LoVerne Brown

      Meeting of Mavericks

Milkweed grows by my fence.
Don't ask me to pull it.
Weeds were my friends in childhood –
emerald explosions
in the dull cinders of train track,
green lace at the sleeves
of our water trough.
Eyes starved for color
were well fed by fireweed
elbowing tin cans aside
to take over the dump.

I live in the city now,
but claim kinship whenever
the uncombed leaf of a dandelion
pops up like a gopher
in the midst of a groomed lawn,
or a purple thistle –
remembered from roadside ditches –
looms insolent
in an enclave of roses.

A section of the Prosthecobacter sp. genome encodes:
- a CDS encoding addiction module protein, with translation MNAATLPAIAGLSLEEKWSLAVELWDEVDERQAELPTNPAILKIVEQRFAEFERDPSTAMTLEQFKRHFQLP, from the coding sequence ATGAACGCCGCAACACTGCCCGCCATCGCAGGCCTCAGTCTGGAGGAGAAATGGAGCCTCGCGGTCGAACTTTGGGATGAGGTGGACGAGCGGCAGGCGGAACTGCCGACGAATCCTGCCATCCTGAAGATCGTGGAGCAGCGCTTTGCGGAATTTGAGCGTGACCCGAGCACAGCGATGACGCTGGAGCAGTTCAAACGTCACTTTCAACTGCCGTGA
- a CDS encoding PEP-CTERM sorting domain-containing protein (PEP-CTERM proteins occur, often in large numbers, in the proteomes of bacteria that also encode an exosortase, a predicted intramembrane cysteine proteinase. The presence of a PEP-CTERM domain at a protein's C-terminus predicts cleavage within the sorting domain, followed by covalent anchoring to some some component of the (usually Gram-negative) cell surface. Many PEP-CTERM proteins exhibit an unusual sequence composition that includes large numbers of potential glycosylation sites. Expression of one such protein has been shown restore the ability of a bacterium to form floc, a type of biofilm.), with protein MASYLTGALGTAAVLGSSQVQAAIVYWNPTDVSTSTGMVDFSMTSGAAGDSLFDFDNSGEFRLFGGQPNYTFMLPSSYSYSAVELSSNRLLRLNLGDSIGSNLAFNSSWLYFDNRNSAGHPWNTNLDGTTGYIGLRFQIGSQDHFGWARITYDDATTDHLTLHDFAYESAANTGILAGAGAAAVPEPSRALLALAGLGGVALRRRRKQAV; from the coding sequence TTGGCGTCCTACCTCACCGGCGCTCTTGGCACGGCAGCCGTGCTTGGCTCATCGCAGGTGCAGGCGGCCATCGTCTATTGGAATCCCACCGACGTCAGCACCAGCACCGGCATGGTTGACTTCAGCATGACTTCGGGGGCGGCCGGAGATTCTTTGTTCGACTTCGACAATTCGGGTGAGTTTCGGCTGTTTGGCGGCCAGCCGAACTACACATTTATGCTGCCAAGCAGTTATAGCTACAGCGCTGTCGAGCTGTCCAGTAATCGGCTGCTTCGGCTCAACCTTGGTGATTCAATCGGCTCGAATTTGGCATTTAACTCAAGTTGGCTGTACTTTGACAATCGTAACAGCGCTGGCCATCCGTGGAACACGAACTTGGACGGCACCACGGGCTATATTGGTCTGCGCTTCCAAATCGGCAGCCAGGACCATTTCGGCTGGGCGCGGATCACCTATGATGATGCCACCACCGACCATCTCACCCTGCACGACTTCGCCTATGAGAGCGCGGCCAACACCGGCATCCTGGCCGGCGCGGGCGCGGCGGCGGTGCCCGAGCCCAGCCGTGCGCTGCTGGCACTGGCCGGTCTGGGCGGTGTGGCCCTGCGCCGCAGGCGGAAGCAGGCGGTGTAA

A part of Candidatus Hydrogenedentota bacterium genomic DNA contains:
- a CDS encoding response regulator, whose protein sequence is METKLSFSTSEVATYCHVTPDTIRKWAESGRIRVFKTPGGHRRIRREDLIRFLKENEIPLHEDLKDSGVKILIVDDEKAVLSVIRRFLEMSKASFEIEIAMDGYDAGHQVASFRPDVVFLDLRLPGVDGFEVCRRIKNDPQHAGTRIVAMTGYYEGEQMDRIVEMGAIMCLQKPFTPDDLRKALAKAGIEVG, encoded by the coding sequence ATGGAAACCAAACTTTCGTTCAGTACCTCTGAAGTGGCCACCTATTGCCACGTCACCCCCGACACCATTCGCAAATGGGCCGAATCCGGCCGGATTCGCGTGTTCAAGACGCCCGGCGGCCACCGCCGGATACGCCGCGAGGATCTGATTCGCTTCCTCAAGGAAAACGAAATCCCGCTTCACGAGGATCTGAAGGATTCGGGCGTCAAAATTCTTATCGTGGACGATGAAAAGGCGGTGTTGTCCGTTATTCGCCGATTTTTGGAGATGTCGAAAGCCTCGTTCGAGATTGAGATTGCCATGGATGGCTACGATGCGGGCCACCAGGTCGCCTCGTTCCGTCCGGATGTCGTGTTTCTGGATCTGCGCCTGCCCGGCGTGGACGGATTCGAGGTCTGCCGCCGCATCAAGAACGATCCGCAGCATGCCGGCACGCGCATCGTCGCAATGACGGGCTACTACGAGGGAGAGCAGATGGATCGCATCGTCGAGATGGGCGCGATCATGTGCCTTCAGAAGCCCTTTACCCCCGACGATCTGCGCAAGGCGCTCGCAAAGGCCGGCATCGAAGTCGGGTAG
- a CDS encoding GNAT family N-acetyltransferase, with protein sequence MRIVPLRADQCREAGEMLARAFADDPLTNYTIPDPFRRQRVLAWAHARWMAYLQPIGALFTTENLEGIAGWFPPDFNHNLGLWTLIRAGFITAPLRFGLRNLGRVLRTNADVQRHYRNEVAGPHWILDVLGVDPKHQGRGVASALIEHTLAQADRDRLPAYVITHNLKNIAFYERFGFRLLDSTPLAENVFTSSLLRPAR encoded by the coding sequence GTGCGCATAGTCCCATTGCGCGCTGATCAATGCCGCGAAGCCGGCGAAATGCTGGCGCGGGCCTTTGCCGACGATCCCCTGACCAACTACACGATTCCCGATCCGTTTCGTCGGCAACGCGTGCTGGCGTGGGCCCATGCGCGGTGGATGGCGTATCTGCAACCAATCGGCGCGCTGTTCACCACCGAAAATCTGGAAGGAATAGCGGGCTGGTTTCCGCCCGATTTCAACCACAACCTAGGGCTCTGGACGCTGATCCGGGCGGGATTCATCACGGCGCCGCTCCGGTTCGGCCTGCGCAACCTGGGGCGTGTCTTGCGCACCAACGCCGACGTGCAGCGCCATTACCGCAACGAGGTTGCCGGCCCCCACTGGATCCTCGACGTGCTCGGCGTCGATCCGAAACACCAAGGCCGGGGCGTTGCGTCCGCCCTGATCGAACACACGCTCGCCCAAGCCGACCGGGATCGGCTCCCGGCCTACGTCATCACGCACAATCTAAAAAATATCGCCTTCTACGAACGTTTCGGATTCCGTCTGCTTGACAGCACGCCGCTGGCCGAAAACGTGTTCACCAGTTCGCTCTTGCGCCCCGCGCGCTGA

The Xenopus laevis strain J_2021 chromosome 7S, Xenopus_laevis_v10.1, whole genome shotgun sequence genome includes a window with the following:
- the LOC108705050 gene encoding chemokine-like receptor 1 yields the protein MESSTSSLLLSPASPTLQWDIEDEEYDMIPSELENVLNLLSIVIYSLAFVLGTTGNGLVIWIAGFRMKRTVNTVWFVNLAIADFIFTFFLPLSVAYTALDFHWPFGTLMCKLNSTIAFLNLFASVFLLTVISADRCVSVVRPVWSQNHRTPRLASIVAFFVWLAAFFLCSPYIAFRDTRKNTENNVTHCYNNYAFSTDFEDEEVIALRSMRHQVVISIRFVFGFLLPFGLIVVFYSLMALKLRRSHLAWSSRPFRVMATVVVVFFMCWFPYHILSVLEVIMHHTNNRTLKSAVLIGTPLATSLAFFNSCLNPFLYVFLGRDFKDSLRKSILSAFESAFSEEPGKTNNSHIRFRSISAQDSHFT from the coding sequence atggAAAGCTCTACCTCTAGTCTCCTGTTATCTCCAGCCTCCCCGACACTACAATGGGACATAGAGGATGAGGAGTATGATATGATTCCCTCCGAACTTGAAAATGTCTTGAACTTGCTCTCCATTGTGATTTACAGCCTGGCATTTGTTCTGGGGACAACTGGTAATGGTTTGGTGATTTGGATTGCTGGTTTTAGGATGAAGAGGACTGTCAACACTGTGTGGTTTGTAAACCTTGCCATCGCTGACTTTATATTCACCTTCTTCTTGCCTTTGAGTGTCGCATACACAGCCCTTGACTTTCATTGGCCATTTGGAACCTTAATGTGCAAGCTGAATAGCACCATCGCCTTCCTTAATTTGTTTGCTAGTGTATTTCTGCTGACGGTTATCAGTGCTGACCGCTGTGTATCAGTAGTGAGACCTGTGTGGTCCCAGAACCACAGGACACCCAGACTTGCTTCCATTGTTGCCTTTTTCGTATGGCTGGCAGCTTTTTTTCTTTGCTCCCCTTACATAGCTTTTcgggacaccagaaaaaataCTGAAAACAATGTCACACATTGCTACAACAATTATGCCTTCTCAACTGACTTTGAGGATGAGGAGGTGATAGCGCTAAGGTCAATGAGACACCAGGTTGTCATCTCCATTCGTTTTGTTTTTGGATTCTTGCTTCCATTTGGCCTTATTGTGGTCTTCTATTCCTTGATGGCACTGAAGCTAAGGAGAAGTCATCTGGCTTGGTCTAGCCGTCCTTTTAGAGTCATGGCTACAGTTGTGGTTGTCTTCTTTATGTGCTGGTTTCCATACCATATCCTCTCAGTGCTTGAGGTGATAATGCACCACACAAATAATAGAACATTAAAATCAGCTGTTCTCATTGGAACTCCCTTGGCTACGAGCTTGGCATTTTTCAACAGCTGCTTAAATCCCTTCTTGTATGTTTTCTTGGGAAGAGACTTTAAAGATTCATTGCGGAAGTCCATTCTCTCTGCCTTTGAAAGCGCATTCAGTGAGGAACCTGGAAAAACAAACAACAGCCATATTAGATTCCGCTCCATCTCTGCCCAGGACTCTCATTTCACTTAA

Today a prickly thing
I don't know the name of
is exploiting a crack
in our sidewalk.
I greet it as a friend:
"Hello, I too
like to challenge the fissures
in my firmament,
squeeze through, sometimes,
more often fracture my skull."

My new acquaintance braces his spine
along the crack, and shoves.
Cement crumbles.

I think tonight
I will sneak out and water
this one!

LoVerne Brown, The View From the End of the
Pier, Gorilla Press, 1983.